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abstract = "In the past d3ecade, significant progress has been made in understanding the genetic component of familial cancers.Genes associated with familial colon and breast cancers have recently been isolated and molecular diagnostic tests are expected to become available in the near future. Clinicians now have the opportunity to recognize and counsel individuals with elevated risk of cancer by identifying risk factors and genes associated with cancer predisposition. The rapid advances in molecular technology are a direct challenge to the medical community and cancer centers to supply specialized clinical services for familial cancers. We sought to ascertain the activities of cancer centers in the development of programs and the provision of genetic services for familial cancer. We surveyed 41 centers with National Cancer Institute (NCI) cancer center support grants. One half of the centers responding (17 of 34) reported that they provide some genetic services for familial cancer. About one half of these 17 centers (eight [57{\%}] of 14; the three remaining clinics that responded had incomplete information on this indicator) see a variety of patient types on a small scale (fewer than 100 patients per year), and most provide four basic clinical evaluations: medical evaluation, cancer risk assessment, genetic counseling, and pedigree analysis. Staffing of each center varied widely, as did the types of screening services offered (including molecular diagnostic testing). Several centers (six [35{\%}] of 17) indicated that they were in the developmental stages for serving familial cancer patients, and many seem to be increasing their activities in this area. The remaining 17 NCI-supported centers that responded, however, currently provide no genetic services for familial cancers. The results of this survey suggest that there is interest in developing clinical programs for familial cancers by NCI-supported cancer centers, but most of these programs are in developmental stages. A base line has been established to monitor future progress for the provision of cancer genetic services. [J Natl Cancer Inst 1995; 87:1446-55].",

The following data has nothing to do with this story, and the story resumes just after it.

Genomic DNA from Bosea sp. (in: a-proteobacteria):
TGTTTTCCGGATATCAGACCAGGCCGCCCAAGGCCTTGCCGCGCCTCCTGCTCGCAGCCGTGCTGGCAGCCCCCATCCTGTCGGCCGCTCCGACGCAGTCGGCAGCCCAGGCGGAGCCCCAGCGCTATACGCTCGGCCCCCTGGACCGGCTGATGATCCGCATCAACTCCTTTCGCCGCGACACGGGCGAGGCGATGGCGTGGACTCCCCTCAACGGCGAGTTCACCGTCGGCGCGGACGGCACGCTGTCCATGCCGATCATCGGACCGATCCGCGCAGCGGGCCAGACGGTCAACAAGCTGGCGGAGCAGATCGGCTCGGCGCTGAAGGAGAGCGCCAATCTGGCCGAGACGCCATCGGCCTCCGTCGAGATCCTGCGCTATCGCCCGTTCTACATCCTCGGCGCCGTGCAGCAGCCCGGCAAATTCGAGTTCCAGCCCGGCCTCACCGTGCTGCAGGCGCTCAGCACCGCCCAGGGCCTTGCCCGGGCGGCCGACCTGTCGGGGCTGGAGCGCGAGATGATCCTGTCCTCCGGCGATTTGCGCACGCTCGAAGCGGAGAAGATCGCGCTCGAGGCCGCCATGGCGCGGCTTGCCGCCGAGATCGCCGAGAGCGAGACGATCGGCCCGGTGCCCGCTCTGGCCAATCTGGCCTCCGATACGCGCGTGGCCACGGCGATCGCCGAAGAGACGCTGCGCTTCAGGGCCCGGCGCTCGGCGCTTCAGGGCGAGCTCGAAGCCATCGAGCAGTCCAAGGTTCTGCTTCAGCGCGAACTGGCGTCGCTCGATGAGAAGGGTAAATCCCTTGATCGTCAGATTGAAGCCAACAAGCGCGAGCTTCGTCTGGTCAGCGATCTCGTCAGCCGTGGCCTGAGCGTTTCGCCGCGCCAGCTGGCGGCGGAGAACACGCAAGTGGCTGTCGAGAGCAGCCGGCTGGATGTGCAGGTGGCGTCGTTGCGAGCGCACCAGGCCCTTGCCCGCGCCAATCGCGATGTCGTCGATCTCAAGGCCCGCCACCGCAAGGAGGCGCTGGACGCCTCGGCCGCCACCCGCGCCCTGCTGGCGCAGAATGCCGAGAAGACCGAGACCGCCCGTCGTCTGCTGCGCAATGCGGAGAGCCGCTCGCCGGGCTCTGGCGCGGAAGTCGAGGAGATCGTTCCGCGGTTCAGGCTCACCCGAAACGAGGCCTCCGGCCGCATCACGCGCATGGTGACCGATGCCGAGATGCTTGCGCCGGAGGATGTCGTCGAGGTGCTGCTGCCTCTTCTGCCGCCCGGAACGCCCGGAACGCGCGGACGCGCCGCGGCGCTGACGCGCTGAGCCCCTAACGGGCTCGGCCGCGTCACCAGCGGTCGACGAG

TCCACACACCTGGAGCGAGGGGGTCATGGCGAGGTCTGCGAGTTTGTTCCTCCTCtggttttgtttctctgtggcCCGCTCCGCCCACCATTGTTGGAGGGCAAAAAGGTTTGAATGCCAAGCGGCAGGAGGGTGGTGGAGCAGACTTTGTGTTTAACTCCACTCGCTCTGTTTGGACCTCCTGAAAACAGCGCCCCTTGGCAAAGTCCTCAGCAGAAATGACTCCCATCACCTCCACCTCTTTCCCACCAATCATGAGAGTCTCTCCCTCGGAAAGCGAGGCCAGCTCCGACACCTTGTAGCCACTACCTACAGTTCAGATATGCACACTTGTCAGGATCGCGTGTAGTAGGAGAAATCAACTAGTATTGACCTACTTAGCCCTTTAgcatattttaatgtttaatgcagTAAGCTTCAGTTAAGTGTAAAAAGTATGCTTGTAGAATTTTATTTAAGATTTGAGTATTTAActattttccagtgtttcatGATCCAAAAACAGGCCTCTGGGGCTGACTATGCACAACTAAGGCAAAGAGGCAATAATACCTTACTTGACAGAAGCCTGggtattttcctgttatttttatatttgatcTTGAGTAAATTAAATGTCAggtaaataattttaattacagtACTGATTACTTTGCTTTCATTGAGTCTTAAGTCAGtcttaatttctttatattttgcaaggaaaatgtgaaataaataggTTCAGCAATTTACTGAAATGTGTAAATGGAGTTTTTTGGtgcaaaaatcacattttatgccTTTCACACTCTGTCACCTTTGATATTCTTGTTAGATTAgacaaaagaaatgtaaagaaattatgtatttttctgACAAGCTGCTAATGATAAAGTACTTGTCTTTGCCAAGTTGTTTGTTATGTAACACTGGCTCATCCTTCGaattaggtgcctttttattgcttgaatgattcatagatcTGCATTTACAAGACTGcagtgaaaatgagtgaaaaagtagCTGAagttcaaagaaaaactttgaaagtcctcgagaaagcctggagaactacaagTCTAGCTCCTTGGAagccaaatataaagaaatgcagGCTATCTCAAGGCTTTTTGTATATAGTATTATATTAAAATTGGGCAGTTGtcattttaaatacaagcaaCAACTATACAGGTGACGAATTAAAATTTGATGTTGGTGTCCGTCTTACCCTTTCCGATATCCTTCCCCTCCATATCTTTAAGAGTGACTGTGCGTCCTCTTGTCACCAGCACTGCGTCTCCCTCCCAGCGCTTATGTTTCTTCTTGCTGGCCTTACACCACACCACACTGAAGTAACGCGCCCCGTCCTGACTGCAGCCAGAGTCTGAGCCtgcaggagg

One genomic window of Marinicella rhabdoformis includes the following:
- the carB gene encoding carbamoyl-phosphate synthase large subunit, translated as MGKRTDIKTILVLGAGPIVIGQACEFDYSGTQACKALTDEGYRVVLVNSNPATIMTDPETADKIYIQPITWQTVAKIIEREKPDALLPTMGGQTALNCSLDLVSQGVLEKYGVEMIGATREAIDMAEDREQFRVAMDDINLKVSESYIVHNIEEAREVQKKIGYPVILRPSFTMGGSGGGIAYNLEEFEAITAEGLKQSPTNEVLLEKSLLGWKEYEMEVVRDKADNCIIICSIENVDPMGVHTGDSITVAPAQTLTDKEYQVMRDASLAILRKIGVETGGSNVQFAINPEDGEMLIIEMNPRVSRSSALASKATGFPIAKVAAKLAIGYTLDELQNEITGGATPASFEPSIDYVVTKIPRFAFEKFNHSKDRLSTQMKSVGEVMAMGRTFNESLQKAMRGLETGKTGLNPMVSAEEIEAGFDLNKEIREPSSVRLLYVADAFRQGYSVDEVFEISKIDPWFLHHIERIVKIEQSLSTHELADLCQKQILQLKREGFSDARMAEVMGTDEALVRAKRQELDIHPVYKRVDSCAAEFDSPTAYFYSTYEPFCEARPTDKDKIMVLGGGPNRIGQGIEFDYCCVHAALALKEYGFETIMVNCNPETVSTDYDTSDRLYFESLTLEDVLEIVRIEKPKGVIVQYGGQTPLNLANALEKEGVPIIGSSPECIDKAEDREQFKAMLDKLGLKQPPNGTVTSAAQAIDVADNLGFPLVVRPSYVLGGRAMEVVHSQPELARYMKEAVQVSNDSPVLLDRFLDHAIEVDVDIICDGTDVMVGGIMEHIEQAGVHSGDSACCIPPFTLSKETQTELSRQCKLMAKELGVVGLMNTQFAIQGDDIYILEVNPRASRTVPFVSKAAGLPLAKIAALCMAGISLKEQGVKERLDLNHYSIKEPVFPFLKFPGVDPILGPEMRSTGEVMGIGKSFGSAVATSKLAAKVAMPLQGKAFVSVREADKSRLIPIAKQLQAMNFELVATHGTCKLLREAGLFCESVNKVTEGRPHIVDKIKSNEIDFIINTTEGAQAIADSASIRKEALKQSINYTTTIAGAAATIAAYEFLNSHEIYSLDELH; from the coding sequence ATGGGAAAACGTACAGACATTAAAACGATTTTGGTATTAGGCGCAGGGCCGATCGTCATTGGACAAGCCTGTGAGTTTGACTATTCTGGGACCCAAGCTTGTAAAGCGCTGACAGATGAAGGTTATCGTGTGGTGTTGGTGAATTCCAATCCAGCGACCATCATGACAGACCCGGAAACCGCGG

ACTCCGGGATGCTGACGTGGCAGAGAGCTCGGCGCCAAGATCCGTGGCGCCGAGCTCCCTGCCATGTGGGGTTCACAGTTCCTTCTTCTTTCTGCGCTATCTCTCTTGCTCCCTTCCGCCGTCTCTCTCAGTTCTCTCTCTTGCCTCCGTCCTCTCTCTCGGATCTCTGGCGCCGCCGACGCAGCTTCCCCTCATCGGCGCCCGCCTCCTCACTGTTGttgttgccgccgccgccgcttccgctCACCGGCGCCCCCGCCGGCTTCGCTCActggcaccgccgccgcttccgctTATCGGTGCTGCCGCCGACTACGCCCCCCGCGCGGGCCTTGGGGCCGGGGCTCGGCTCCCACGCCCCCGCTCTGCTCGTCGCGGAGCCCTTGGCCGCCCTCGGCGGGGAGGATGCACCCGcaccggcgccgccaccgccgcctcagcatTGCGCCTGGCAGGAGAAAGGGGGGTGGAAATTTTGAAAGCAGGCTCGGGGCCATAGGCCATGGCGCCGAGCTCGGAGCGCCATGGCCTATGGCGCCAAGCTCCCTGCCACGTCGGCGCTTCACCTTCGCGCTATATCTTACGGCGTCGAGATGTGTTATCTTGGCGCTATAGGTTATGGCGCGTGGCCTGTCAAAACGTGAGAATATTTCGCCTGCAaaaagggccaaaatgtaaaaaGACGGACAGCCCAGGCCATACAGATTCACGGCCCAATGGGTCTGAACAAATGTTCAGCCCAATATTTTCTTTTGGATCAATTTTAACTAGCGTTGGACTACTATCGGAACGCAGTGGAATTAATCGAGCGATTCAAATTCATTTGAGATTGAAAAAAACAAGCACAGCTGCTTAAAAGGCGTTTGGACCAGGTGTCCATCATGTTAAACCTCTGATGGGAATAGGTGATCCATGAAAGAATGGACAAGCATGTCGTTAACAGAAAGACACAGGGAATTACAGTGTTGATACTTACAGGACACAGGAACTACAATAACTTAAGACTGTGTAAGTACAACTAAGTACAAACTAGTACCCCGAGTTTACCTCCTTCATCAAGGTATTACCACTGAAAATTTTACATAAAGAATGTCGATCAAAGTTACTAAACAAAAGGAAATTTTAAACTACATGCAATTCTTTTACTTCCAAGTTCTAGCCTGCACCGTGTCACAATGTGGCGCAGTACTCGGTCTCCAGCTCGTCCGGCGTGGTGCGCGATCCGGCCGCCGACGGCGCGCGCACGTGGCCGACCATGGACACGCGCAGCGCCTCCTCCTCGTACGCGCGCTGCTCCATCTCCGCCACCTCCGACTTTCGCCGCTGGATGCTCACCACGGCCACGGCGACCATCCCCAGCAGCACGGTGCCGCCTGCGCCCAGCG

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AB - In the past d3ecade, significant progress has been made in understanding the genetic component of familial cancers.Genes associated with familial colon and breast cancers have recently been isolated and molecular diagnostic tests are expected to become available in the near future. Clinicians now have the opportunity to recognize and counsel individuals with elevated risk of cancer by identifying risk factors and genes associated with cancer predisposition. The rapid advances in molecular technology are a direct challenge to the medical community and cancer centers to supply specialized clinical services for familial cancers. We sought to ascertain the activities of cancer centers in the development of programs and the provision of genetic services for familial cancer. We surveyed 41 centers with National Cancer Institute (NCI) cancer center support grants. One half of the centers responding (17 of 34) reported that they provide some genetic services for familial cancer. About one half of these 17 centers (eight [57%] of 14; the three remaining clinics that responded had incomplete information on this indicator) see a variety of patient types on a small scale (fewer than 100 patients per year), and most provide four basic clinical evaluations: medical evaluation, cancer risk assessment, genetic counseling, and pedigree analysis. Staffing of each center varied widely, as did the types of screening services offered (including molecular diagnostic testing). Several centers (six [35%] of 17) indicated that they were in the developmental stages for serving familial cancer patients, and many seem to be increasing their activities in this area. The remaining 17 NCI-supported centers that responded, however, currently provide no genetic services for familial cancers. The results of this survey suggest that there is interest in developing clinical programs for familial cancers by NCI-supported cancer centers, but most of these programs are in developmental stages. A base line has been established to monitor future progress for the provision of cancer genetic services. [J Natl Cancer Inst 1995; 87:1446-55].